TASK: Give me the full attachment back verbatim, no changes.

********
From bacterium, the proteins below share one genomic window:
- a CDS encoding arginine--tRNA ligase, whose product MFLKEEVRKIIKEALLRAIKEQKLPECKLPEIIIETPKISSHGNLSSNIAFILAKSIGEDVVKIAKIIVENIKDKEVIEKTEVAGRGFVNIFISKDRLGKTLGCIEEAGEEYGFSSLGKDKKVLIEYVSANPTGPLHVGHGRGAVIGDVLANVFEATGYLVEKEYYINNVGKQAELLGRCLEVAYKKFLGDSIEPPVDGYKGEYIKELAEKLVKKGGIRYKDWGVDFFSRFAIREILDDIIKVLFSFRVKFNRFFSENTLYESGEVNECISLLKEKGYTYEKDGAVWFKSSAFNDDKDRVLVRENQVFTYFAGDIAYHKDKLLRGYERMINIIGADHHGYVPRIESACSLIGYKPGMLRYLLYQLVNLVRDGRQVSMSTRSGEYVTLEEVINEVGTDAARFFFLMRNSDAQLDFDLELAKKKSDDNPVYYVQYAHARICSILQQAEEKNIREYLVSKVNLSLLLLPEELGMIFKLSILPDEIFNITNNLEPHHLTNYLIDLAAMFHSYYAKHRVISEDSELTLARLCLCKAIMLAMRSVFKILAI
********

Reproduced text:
From bacterium, the proteins below share one genomic window:
- a CDS encoding arginine--tRNA ligase, whose product MFLKEEVRKIIKEALLRAIKEQKLPECKLPEIIIETPKISSHGNLSSNIAFILAKSIGEDVVKIAKIIVENIKDKEVIEKTEVAGRGFVNIFISKDRLGKTLGCIEEAGEEYGFSSLGKDKKVLIEYVSANPTGPLHVGHGRGAVIGDVLANVFEATGYLVEKEYYINNVGKQAELLGRCLEVAYKKFLGDSIEPPVDGYKGEYIKELAEKLVKKGGIRYKDWGVDFFSRFAIREILDDIIKVLFSFRVKFNRFFSENTLYESGEVNECISLLKEKGYTYEKDGAVWFKSSAFNDDKDRVLVRENQVFTYFAGDIAYHKDKLLRGYERMINIIGADHHGYVPRIESACSLIGYKPGMLRYLLYQLVNLVRDGRQVSMSTRSGEYVTLEEVINEVGTDAARFFFLMRNSDAQLDFDLELAKKKSDDNPVYYVQYAHARICSILQQAEEKNIREYLVSKVNLSLLLLPEELGMIFKLSILPDEIFNITNNLEPHHLTNYLIDLAAMFHSYYAKHRVISEDSELTLARLCLCKAIMLAMRSVFKILAI